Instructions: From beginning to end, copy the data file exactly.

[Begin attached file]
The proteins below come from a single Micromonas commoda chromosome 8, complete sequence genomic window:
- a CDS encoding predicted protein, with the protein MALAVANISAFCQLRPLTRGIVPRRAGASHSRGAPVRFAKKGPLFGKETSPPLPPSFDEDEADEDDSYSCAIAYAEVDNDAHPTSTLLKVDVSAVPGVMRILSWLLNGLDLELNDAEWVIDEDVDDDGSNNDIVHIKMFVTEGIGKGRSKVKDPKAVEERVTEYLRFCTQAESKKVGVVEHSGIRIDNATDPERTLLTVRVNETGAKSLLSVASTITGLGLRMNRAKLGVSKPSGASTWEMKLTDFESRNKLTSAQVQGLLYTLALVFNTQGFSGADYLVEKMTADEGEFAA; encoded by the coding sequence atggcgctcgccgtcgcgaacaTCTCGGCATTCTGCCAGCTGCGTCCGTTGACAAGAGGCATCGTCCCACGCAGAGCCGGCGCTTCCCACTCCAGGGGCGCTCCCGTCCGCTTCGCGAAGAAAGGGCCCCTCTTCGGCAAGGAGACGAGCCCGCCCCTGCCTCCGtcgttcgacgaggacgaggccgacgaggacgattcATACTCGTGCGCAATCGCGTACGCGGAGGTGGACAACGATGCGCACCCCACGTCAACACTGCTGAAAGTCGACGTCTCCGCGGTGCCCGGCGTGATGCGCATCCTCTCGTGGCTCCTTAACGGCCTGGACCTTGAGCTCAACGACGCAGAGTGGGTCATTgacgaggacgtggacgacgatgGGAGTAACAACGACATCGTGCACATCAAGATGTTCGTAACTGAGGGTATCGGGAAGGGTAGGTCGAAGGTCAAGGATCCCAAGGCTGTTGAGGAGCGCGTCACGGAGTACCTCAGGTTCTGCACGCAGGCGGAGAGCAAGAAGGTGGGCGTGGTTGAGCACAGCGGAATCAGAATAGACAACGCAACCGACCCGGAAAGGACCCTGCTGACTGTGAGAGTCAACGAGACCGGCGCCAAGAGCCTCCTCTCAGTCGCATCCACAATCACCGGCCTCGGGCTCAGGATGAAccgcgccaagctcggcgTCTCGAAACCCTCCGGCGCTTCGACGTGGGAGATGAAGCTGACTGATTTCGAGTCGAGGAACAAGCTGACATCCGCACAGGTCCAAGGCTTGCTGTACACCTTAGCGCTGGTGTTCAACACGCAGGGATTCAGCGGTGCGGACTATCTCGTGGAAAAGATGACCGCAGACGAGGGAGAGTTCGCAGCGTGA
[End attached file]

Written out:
The proteins below come from a single Micromonas commoda chromosome 8, complete sequence genomic window:
- a CDS encoding predicted protein, with the protein MALAVANISAFCQLRPLTRGIVPRRAGASHSRGAPVRFAKKGPLFGKETSPPLPPSFDEDEADEDDSYSCAIAYAEVDNDAHPTSTLLKVDVSAVPGVMRILSWLLNGLDLELNDAEWVIDEDVDDDGSNNDIVHIKMFVTEGIGKGRSKVKDPKAVEERVTEYLRFCTQAESKKVGVVEHSGIRIDNATDPERTLLTVRVNETGAKSLLSVASTITGLGLRMNRAKLGVSKPSGASTWEMKLTDFESRNKLTSAQVQGLLYTLALVFNTQGFSGADYLVEKMTADEGEFAA; encoded by the coding sequence atggcgctcgccgtcgcgaacaTCTCGGCATTCTGCCAGCTGCGTCCGTTGACAAGAGGCATCGTCCCACGCAGAGCCGGCGCTTCCCACTCCAGGGGCGCTCCCGTCCGCTTCGCGAAGAAAGGGCCCCTCTTCGGCAAGGAGACGAGCCCGCCCCTGCCTCCGtcgttcgacgaggacgaggccgacgaggacgattcATACTCGTGCGCAATCGCGTACGCGGAGGTGGACAACGATGCGCACCCCACGTCAACACTGCTGAAAGTCGACGTCTCCGCGGTGCCCGGCGTGATGCGCATCCTCTCGTGGCTCCTTAACGGCCTGGACCTTGAGCTCAACGACGCAGAGTGGGTCATTgacgaggacgtggacgacgatgGGAGTAACAACGACATCGTGCACATCAAGATGTTCGTAACTGAGGGTATCGGGAAGGGTAGGTCGAAGGTCAAGGATCCCAAGGCTGTTGAGGAGCGCGTCACGGAGTACCTCAGGTTCTGCACGCAGGCGGAGAGCAAGAAGGTGGGCGTGGTTGAGCACAGCGGAATCAGAATAGACAACGCAACCGACCCGGAAAGGACCCTGCTGACTGTGAGAGTCAACGAGACCGGCGCCAAGAGCCTCCTCTCAGTCGCATCCACAATCACCGGCCTCGGGCTCAGGATGAAccgcgccaagctcggcgTCTCGAAACCCTCCGGCGCTTCGACGTGGGAGATGAAGCTGACTGATTTCGAGTCGAGGAACAAGCTGACATCCGCACAGGTCCAAGGCTTGCTGTACACCTTAGCGCTGGTGTTCAACACGCAGGGATTCAGCGGTGCGGACTATCTCGTGGAAAAGATGACCGCAGACGAGGGAGAGTTCGCAGCGTGA